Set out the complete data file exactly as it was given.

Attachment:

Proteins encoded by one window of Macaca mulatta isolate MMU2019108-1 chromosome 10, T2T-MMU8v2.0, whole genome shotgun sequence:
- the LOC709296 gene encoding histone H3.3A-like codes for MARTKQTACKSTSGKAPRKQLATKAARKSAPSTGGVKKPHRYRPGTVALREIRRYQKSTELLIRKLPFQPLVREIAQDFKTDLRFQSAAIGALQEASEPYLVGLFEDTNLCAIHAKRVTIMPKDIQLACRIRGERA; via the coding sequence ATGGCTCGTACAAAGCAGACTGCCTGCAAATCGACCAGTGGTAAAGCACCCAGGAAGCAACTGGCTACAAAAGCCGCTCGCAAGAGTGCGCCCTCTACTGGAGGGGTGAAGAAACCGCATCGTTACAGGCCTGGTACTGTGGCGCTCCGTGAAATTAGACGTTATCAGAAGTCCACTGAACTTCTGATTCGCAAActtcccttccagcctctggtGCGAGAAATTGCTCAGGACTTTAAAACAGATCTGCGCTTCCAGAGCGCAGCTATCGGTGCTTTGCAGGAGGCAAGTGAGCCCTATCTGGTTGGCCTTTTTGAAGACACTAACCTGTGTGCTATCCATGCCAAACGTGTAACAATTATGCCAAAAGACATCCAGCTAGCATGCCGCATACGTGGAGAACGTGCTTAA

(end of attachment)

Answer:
Proteins encoded by one window of Macaca mulatta isolate MMU2019108-1 chromosome 10, T2T-MMU8v2.0, whole genome shotgun sequence:
- the LOC709296 gene encoding histone H3.3A-like codes for MARTKQTACKSTSGKAPRKQLATKAARKSAPSTGGVKKPHRYRPGTVALREIRRYQKSTELLIRKLPFQPLVREIAQDFKTDLRFQSAAIGALQEASEPYLVGLFEDTNLCAIHAKRVTIMPKDIQLACRIRGERA; via the coding sequence ATGGCTCGTACAAAGCAGACTGCCTGCAAATCGACCAGTGGTAAAGCACCCAGGAAGCAACTGGCTACAAAAGCCGCTCGCAAGAGTGCGCCCTCTACTGGAGGGGTGAAGAAACCGCATCGTTACAGGCCTGGTACTGTGGCGCTCCGTGAAATTAGACGTTATCAGAAGTCCACTGAACTTCTGATTCGCAAActtcccttccagcctctggtGCGAGAAATTGCTCAGGACTTTAAAACAGATCTGCGCTTCCAGAGCGCAGCTATCGGTGCTTTGCAGGAGGCAAGTGAGCCCTATCTGGTTGGCCTTTTTGAAGACACTAACCTGTGTGCTATCCATGCCAAACGTGTAACAATTATGCCAAAAGACATCCAGCTAGCATGCCGCATACGTGGAGAACGTGCTTAA